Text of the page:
University officials say they have checked off major goals from GW’s decade-long strategic plan.
Interim Provost Forrest Maltzman gave a report on the progress of the University’s strategic plan – a set of goals to steer the University’s future – at Friday’s Board of Trustees meeting. Fifty-two of the plan’s 60 goals have been met, five years before the deadline.
Maltzman focused on four areas of the strategic plan in which officials have made the most progress: international student enrollment, student diversity, interdisciplinary study and research.
With five years left in the strategic plan, Maltzman said he is going to improve the quality of the GW student experience and continue work on projects that staff have already begun.
“The plan is a living document, so I consider that to be part of it,” he said. “I want to make sure that the quality and experiences of our students are really a good thing.”
He said that as the plan has progressed, officials have had to delay some goals, like increasing graduate housing. Officials cut more than $8 million in strategic plan funding in 2014 after unexpected drops in graduate enrollment strained GW’s budget.
Provost Steven Lerman created the plan in 2012. The search for a new provost will begin in the fall a year after Lerman announced his departure. Faculty and experts have said finding someone who can effectively lead strategic plan implementation will likely be a major goal of the search.
Maltzman said international undergraduate student enrollment has gone from 7 percent before the strategic plan to about 10 percent last fall, and he expects next academic year’s international undergraduate population to reach 12 to 13 percent. He said he also expects similar bumps within the international graduate population.
Maltzman said it has been challenging to equally recruit students from a variety of countries, especially as 47 percent of GW’s international students are from China. He said he hopes for more equal enrollment from other countries in future years, especially from countries like India, where he said the University has untapped recruiting potential.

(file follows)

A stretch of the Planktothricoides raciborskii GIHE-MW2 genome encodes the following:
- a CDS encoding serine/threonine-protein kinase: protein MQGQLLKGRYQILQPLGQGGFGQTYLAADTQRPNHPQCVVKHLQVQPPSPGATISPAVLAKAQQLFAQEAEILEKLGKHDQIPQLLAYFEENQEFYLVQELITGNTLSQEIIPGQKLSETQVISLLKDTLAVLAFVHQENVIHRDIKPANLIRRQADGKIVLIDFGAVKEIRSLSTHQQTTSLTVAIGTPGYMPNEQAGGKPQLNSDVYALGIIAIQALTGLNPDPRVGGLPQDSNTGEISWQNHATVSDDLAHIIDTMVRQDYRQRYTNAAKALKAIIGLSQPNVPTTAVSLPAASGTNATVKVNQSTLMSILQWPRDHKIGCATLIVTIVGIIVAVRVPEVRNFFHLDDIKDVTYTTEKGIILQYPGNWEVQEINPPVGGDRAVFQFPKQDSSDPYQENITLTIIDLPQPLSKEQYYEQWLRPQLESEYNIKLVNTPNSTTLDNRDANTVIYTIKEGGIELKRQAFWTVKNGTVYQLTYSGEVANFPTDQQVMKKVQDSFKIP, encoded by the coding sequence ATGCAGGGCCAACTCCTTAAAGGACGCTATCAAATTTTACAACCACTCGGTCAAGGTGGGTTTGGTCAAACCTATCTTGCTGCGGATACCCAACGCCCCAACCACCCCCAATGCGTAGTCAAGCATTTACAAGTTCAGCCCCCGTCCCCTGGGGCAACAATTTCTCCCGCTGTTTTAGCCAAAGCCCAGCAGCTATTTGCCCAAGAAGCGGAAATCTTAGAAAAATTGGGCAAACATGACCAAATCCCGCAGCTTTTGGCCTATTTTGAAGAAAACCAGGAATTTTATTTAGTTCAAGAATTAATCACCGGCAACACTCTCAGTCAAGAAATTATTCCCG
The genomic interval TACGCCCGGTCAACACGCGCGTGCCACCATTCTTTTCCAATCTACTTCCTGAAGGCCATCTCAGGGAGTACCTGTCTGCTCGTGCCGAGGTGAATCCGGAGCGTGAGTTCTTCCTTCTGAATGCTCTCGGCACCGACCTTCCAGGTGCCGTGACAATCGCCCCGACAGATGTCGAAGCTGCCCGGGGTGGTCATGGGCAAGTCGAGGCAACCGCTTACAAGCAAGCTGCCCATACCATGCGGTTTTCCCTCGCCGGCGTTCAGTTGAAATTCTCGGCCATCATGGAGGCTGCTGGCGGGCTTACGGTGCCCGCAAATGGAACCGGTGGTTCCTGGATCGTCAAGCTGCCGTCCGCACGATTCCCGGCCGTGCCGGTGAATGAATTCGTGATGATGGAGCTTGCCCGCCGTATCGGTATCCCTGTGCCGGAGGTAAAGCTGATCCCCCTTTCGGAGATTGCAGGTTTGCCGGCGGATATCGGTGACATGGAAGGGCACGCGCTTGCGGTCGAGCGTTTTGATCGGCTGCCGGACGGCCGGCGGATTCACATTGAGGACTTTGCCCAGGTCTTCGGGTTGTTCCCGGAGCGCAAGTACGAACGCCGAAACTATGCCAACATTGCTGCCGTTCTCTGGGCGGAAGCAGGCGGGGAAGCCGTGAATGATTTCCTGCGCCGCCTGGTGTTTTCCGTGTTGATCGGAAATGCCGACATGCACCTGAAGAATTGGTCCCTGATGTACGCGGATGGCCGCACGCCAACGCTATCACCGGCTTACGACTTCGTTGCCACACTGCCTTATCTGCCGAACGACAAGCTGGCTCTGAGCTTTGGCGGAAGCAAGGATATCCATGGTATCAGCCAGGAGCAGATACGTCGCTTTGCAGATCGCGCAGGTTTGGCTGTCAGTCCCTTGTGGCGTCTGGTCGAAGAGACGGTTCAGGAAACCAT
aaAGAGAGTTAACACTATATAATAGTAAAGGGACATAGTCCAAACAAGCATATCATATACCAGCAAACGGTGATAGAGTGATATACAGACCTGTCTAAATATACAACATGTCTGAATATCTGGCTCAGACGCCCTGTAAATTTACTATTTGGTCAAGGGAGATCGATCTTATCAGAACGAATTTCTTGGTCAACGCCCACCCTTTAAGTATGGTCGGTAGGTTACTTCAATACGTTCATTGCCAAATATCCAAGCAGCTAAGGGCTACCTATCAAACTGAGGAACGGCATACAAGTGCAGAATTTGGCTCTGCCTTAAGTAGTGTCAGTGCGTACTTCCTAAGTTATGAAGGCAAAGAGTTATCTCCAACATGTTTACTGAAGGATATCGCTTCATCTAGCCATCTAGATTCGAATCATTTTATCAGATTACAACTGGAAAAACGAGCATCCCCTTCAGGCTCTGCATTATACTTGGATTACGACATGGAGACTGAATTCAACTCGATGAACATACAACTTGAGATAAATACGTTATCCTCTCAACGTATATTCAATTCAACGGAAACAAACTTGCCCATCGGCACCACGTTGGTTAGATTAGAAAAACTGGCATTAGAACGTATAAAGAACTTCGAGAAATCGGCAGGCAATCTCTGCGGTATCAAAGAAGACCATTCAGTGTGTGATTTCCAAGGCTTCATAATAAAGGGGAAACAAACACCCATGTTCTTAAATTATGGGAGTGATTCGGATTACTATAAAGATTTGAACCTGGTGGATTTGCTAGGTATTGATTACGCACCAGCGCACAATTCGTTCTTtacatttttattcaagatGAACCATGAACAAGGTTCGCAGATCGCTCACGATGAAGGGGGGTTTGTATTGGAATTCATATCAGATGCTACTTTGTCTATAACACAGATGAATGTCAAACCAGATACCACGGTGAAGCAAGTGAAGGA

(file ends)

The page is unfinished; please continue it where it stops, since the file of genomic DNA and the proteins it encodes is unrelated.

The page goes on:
He said adopting a test-optional admissions policy, which officials linked to an increase in applications and partnering with foundations in different areas of the country, like the Posse Foundation in Atlanta, have helped increase enrollment from minority student populations.
“I think the real goal is to actually graduate these students that we bring in, not just to enroll additional students,” he said in his presentation. “But the challenges are cost of attendance, retention and graduation rate.”
Maltzman added that there has been progress in collaboration between GW’s schools, like an increase in majoring or minoring in a school other than a student’s home school: 1,002 students majored or minored across schools in 2015, which is up from 676 in 2011.
“Crossing these interdisciplinary boundaries has been a real challenge,” Maltzman said during his presentation. “Getting faculty buy-in is a challenge. Going ahead and getting human advisors that are based in our schools to be able to give information about other schools – all of those are some of the challenges that we have.”
University President Steven Knapp said he thinks the implementation of the strategic plan has been successful, especially in creating faculty positions: More than 170 new faculty positions have been added since the plan’s launch. He said the number of international students and the overall diversity of the student body have also increased.
Knapp added that he hopes people within the University continue to understand the plan and work to achieve its goals.
“The problem is if you pass a plan, people kind of forget about it, except the people who are working on it,” Knapp said. “And I think we need to do a better job of communicating it.”
Board of Trustees Chair Nelson Carbonell said it can be challenging to find the funding to start the programs outlined in the strategic plan.
“We want GW to be a place where we can have access to lots of different students, but then we have to look at the resources that we need to get the programs together,” Carbonell said. “It’s always a balancing act that we have to maintain, and hopefully we can do it, but that’s certainly a challenge.”
Robin Eberhardt contributed reporting.